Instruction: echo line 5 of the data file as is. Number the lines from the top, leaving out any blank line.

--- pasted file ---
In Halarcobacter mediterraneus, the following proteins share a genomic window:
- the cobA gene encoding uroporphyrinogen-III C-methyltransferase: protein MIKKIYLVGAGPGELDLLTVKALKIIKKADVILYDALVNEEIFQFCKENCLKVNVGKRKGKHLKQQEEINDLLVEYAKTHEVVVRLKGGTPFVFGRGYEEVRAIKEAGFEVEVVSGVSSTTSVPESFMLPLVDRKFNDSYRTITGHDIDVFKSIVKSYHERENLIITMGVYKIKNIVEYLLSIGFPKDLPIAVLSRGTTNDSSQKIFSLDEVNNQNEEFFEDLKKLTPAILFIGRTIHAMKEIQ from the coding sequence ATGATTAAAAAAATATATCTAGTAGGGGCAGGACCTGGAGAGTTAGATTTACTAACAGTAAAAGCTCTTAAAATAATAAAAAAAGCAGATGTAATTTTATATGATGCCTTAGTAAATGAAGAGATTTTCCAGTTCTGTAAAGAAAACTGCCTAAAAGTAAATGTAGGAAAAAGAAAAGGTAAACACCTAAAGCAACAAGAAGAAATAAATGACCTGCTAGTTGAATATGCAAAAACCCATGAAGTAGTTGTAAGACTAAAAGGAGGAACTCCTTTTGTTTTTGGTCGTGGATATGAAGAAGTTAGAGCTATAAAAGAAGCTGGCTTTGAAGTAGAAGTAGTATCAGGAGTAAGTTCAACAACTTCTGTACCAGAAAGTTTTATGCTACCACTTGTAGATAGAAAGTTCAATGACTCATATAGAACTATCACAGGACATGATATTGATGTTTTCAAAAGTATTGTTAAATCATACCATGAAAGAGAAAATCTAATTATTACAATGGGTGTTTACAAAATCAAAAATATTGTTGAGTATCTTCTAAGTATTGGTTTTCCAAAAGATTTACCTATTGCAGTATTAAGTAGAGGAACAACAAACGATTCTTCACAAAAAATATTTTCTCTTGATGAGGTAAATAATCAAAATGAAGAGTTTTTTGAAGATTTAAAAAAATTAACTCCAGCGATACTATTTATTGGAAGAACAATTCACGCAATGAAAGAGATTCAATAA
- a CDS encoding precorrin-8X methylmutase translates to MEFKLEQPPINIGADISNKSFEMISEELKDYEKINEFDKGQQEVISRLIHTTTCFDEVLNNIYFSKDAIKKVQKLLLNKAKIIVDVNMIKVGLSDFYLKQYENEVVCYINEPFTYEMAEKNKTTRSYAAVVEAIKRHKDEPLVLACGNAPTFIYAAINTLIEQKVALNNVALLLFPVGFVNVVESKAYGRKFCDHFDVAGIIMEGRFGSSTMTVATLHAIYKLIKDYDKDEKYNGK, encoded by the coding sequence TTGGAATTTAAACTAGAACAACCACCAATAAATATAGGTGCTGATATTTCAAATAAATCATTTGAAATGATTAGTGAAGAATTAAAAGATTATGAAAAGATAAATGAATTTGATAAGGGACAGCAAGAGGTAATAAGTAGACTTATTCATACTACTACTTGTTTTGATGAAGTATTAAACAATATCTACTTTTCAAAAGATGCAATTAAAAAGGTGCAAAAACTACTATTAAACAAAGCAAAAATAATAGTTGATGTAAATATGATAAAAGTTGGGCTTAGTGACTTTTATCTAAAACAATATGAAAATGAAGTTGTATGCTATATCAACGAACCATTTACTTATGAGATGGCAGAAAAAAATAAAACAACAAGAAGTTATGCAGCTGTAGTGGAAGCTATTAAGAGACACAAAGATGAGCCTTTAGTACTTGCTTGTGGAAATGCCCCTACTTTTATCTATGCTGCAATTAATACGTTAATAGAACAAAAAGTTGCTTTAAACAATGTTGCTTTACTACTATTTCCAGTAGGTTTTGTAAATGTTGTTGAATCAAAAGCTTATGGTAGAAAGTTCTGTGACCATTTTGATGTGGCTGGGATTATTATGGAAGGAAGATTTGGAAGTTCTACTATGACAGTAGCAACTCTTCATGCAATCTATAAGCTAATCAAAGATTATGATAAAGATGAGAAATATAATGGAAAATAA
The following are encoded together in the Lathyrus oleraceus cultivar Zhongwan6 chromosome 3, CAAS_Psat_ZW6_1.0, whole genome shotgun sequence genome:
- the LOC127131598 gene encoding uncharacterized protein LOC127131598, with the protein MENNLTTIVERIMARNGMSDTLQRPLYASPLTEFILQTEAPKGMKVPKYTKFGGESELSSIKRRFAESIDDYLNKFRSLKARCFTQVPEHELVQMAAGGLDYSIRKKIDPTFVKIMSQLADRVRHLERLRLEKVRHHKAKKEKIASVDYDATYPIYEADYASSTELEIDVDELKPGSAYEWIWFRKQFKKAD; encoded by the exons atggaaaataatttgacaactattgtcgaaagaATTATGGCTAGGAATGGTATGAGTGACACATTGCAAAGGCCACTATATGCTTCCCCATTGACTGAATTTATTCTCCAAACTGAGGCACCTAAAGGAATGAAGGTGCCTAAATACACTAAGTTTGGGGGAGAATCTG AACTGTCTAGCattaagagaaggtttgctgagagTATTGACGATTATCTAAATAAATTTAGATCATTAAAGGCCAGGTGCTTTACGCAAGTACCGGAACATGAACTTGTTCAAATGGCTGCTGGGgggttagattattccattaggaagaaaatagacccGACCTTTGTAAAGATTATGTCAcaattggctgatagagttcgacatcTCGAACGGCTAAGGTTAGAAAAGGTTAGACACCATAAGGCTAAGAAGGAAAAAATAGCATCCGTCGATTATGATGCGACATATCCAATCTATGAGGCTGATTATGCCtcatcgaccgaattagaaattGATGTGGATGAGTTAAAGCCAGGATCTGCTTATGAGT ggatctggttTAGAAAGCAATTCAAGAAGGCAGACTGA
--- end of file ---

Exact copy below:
- the LOC127131598 gene encoding uncharacterized protein LOC127131598, with the protein MENNLTTIVERIMARNGMSDTLQRPLYASPLTEFILQTEAPKGMKVPKYTKFGGESELSSIKRRFAESIDDYLNKFRSLKARCFTQVPEHELVQMAAGGLDYSIRKKIDPTFVKIMSQLADRVRHLERLRLEKVRHHKAKKEKIASVDYDATYPIYEADYASSTELEIDVDELKPGSAYEWIWFRKQFKKAD; encoded by the exons atggaaaataatttgacaactattgtcgaaagaATTATGGCTAGGAATGGTATGAGTGACACATTGCAAAGGCCACTATATGCTTCCCCATTGACTGAATTTATTCTCCAAACTGAGGCACCTAAAGGAATGAAGGTGCCTAAATACACTAAGTTTGGGGGAGAATCTG AACTGTCTAGCattaagagaaggtttgctgagagTATTGACGATTATCTAAATAAATTTAGATCATTAAAGGCCAGGTGCTTTACGCAAGTACCGGAACATGAACTTGTTCAAATGGCTGCTGGGgggttagattattccattaggaagaaaatagacccGACCTTTGTAAAGATTATGTCAcaattggctgatagagttcgacatcTCGAACGGCTAAGGTTAGAAAAGGTTAGACACCATAAGGCTAAGAAGGAAAAAATAGCATCCGTCGATTATGATGCGACATATCCAATCTATGAGGCTGATTATGCCtcatcgaccgaattagaaattGATGTGGATGAGTTAAAGCCAGGATCTGCTTATGAGT ggatctggttTAGAAAGCAATTCAAGAAGGCAGACTGA